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M. D. Smith, J. C. Pearl (NASA/GSFC), B. J. Conrath (Cornell), P. R. Christensen (Arizona St.)
The Mars Global Surveyor (MGS) arrived at Mars in September 1997 near Mars' southern spring equinox. Many infrared spectra returned by the Thermal Emission Spectrometer (TES) contain the clear spectral signature of atmospheric dust. The large majority of spectra are taken in a nadir geometry where Mars is observed through the atmosphere. For these spectra we retrieve column-integrated infrared aerosol (dust) opacities by assuming unit surface emissivity. We report here on 1) the observed horizontal distribution of dust aerosols and their evolution with time, and 2) the spectral shape of the dust feature in the thermal infrared as retrieved from TES data.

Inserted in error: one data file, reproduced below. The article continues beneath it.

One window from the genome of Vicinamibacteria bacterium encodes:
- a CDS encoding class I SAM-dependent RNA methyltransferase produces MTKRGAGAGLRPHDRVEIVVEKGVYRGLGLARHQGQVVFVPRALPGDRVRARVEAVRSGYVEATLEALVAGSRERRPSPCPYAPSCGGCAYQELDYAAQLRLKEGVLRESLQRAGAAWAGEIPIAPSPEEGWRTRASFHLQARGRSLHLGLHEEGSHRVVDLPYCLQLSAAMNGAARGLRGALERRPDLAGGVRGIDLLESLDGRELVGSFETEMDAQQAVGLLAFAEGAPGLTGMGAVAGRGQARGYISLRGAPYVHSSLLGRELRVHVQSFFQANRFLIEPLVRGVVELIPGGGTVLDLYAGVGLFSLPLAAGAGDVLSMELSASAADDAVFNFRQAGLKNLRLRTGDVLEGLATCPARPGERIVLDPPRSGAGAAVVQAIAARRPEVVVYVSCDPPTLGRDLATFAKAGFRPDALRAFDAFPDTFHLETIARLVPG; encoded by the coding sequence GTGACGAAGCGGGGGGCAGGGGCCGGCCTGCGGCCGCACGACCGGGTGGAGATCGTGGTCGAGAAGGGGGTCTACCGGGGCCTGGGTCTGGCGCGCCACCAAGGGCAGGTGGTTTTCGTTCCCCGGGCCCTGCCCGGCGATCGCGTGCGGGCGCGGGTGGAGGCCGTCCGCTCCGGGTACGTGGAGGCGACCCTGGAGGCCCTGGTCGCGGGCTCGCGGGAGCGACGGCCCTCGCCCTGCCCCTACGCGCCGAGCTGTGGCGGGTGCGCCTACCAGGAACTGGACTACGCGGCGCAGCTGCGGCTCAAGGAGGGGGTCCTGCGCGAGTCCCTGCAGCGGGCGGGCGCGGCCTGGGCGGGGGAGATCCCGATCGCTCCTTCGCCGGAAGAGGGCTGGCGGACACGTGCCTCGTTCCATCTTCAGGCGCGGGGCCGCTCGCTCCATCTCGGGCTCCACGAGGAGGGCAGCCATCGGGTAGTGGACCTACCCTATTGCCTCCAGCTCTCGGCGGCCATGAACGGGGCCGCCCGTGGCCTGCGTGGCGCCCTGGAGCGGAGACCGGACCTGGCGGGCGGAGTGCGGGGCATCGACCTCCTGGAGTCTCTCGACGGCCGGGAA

During the aerobraking and science phasing portions of the MGS mission, TES has provided monitoring of dust opacities over a large part of the southern hemisphere and limited coverage of the northern hemisphere. At the beginning of the mission (approximately Ls=180), the 9-micron dust opacity at mid-southern latitudes was at a nominal low level (about 0.25). As the season advanced through southern spring and into summer, we observed two large regional dust storms (including the Noachis Terra event of 25 November 1997) where peak 9-micron dust opacities approached or exceeded unity, as well as numerous smaller local storms. Both large and small dust storms exhibited large changes in both spatial coverage and intensity over a time scale of a day. During this entire period, the region at the edge of the retreating southern seasonal polar ice cap was observed to be consistently more active than other latitudes.